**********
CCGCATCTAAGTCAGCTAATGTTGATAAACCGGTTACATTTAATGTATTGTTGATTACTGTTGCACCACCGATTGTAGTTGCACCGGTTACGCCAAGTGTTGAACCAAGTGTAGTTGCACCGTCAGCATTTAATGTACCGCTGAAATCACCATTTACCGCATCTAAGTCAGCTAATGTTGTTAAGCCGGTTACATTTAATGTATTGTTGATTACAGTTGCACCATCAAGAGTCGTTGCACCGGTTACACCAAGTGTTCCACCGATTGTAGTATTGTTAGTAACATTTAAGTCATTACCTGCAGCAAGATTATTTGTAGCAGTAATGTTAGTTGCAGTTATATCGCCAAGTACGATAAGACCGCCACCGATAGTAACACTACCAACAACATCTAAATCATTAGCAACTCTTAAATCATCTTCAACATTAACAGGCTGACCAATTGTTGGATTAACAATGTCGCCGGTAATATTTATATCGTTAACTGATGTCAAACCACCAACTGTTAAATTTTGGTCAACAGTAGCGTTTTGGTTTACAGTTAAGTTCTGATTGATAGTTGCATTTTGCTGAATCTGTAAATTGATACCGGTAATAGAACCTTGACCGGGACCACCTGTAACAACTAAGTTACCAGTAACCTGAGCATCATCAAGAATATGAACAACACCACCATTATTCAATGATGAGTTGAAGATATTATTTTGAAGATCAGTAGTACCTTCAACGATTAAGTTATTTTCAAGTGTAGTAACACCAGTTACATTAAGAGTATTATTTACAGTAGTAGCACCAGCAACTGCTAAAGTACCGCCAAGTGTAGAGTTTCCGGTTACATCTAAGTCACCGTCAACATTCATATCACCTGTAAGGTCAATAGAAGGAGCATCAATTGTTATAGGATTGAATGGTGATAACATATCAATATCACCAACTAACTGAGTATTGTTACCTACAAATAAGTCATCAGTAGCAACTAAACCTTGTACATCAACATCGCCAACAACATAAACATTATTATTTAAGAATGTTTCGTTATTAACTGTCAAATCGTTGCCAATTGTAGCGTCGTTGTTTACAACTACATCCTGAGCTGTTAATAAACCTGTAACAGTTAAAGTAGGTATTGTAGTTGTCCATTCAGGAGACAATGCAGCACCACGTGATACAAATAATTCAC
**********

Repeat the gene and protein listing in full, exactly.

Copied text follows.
CCGCATCTAAGTCAGCTAATGTTGATAAACCGGTTACATTTAATGTATTGTTGATTACTGTTGCACCACCGATTGTAGTTGCACCGGTTACGCCAAGTGTTGAACCAAGTGTAGTTGCACCGTCAGCATTTAATGTACCGCTGAAATCACCATTTACCGCATCTAAGTCAGCTAATGTTGTTAAGCCGGTTACATTTAATGTATTGTTGATTACAGTTGCACCATCAAGAGTCGTTGCACCGGTTACACCAAGTGTTCCACCGATTGTAGTATTGTTAGTAACATTTAAGTCATTACCTGCAGCAAGATTATTTGTAGCAGTAATGTTAGTTGCAGTTATATCGCCAAGTACGATAAGACCGCCACCGATAGTAACACTACCAACAACATCTAAATCATTAGCAACTCTTAAATCATCTTCAACATTAACAGGCTGACCAATTGTTGGATTAACAATGTCGCCGGTAATATTTATATCGTTAACTGATGTCAAACCACCAACTGTTAAATTTTGGTCAACAGTAGCGTTTTGGTTTACAGTTAAGTTCTGATTGATAGTTGCATTTTGCTGAATCTGTAAATTGATACCGGTAATAGAACCTTGACCGGGACCACCTGTAACAACTAAGTTACCAGTAACCTGAGCATCATCAAGAATATGAACAACACCACCATTATTCAATGATGAGTTGAAGATATTATTTTGAAGATCAGTAGTACCTTCAACGATTAAGTTATTTTCAAGTGTAGTAACACCAGTTACATTAAGAGTATTATTTACAGTAGTAGCACCAGCAACTGCTAAAGTACCGCCAAGTGTAGAGTTTCCGGTTACATCTAAGTCACCGTCAACATTCATATCACCTGTAAGGTCAATAGAAGGAGCATCAATTGTTATAGGATTGAATGGTGATAACATATCAATATCACCAACTAACTGAGTATTGTTACCTACAAATAAGTCATCAGTAGCAACTAAACCTTGTACATCAACATCGCCAACAACATAAACATTATTATTTAAGAATGTTTCGTTATTAACTGTCAAATCGTTGCCAATTGTAGCGTCGTTGTTTACAACTACATCCTGAGCTGTTAATAAACCTGTAACAGTTAAAGTAGGTATTGTAGTTGTCCATTCAGGAGACAATGCAGCACCACGTGATACAAATAATTCAC